7. Have you spoken to your current manager about this interview?
In case there’s any doubt, be sure to ask this question. Internal mobility is great for company culture, but only if it’s approached with clear guidelines and full transparency. This one can also help you gauge the candidate's ability to communicate effectively with team members and stakeholders, ensuring a positive working relationship in the future.
8. What responsibilities and challenges are you anticipating in the new role?
This question helps the hiring manager understand what the candidate is expecting from the new position, including any fears or doubts. It also ensures the candidate knows what's expected of them, and gives them the chance to ask any lingering questions about the responsibilities listed in the job description.
9. What does your ideal collaboration style look like?
Cultural norms can vary, even within specific teams and departments. This question will help you understand where your candidate is coming from and how their former team culture aligns with their potential future role.
10. How often do you collaborate across departments?
Which other teams and departments has the candidate worked with? How do they describe their communication and collaboration skills? These types of questions are important because they can offer you a look into the candidate's ability to be a team player, even when working with new teams or departments.
11. How do you clarify instructions when a task isn’t clear?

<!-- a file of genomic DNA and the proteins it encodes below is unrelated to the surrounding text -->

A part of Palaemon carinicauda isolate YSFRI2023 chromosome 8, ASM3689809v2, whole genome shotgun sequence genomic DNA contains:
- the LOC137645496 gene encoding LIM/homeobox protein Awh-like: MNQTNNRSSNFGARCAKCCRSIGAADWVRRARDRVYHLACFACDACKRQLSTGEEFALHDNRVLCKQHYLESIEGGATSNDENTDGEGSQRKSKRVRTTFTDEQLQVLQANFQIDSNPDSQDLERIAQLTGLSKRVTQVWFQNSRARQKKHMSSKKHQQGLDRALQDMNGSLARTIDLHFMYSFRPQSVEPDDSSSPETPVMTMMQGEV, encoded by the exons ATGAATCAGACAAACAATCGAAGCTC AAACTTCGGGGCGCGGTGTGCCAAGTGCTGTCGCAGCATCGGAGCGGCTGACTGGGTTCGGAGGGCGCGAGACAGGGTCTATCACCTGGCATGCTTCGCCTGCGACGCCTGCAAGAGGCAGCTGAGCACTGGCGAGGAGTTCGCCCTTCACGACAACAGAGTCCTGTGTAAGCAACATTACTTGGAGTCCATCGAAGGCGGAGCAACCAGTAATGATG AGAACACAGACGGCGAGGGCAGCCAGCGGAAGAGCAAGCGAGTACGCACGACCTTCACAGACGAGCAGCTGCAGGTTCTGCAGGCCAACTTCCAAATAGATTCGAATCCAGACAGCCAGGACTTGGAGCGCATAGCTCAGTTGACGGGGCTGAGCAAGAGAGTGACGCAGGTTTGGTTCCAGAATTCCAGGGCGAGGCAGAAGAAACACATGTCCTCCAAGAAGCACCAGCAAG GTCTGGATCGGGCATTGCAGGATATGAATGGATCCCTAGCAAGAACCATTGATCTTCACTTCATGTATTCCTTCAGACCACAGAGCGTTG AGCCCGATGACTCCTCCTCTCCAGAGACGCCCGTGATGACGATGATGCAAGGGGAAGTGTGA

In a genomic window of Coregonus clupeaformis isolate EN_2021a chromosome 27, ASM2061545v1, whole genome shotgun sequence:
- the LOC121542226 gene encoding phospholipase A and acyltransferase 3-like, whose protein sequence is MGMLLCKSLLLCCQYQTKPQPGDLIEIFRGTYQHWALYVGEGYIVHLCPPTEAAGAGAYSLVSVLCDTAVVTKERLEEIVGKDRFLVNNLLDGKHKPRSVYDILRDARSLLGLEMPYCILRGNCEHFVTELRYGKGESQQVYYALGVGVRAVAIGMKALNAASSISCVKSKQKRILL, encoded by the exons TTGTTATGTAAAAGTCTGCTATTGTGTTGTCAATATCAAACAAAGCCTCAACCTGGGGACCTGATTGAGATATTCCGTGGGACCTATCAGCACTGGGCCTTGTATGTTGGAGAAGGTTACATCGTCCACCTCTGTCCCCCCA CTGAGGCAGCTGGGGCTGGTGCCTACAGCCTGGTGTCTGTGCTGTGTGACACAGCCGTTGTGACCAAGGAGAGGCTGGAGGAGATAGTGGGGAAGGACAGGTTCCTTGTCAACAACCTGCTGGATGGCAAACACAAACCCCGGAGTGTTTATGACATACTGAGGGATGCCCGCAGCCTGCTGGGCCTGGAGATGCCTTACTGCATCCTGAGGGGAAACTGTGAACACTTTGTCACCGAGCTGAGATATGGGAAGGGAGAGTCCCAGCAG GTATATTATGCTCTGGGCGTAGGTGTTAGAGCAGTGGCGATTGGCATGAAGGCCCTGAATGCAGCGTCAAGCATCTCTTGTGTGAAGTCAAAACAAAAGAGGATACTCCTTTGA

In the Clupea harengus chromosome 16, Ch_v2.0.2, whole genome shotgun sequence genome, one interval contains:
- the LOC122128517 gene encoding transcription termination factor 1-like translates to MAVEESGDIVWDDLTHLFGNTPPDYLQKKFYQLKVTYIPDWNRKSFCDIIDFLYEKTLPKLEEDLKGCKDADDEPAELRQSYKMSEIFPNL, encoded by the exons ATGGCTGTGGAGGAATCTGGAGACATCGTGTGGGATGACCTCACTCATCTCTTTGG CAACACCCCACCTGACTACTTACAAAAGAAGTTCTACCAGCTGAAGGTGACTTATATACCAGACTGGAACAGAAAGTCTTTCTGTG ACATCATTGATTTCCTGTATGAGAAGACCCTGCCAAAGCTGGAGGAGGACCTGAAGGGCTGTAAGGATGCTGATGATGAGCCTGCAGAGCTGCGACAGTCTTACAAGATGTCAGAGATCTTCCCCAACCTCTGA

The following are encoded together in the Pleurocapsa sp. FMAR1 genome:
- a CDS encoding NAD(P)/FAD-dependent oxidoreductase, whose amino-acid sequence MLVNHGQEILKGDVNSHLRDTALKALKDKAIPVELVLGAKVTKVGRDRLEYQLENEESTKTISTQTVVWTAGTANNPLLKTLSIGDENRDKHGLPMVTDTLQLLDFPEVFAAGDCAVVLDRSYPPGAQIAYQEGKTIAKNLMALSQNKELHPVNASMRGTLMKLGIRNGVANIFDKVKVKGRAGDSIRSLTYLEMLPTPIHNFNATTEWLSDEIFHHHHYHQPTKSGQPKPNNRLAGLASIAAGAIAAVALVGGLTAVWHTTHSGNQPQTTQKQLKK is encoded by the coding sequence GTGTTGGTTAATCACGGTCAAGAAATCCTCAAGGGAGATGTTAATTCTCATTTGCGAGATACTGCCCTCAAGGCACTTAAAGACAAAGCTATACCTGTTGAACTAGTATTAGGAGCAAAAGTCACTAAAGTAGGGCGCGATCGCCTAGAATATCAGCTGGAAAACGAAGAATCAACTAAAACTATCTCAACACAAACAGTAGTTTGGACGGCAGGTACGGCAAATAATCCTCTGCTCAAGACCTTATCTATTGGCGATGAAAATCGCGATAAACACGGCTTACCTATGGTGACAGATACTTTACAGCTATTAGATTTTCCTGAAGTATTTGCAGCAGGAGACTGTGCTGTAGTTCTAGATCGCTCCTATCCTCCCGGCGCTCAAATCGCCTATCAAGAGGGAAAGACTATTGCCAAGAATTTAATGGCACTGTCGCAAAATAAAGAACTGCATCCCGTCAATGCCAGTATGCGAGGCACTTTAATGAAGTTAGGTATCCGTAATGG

Even if the candidate already knows how things are done in a particular role or team, clear directions are crucial for ensuring a smooth onboarding experience and accelerating your ramp time.
12. Tell us about a time you made a misjudgment. How did you correct it?
Everybody makes mistakes. It’s how you deal with them that can make the difference between success and failure. This question assesses the candidate's level of ownership and accountability. Do they admit mistakes openly and seek to solve them?
13. Have you encountered any communication challenges with your current team? What steps did you take to solve them?
Similarly, this question assesses the candidate's communication skills and offers insight into how they resolve conflicts. Beyond hard skills and qualifications, the strength of a candidate’s emotional intelligence and soft skills can be a critical factor when reshuffling roles internally.
14. What motivates you to meet your deadlines?
No matter what position you’re looking to fill, it likely involves some level of time management. This question will help you understand how the candidate prioritizes their time for various projects and ensures that tasks are completed on schedule.
15. Tell me about the most challenging project you've had here. What did you learn from it?
We all have a moment we’re particularly proud of. This question gives the candidate an opportunity to champion the tough-but-rewarding work they’ve been a part of so far, while providing insight into their problem-solving abilities and capacity to learn from past challenges.
Sniff out the superstars in your team
Even if you think you’ve got the right person for the job, internal interviews are an important part of the hiring process. Take an intentional approach with an intentional interview process that helps you give the right opportunities to the right employees.
When you’re ready to streamline your internal hires, Breezy is here to help. Use Breezy’s complete suite of interview tools to sync up team schedules, make sure everyone’s asking the right questions, and spend less time emailing and more time getting to know your best candidates.
Try it yourself with a free 14-day trial and start making better internal hires today.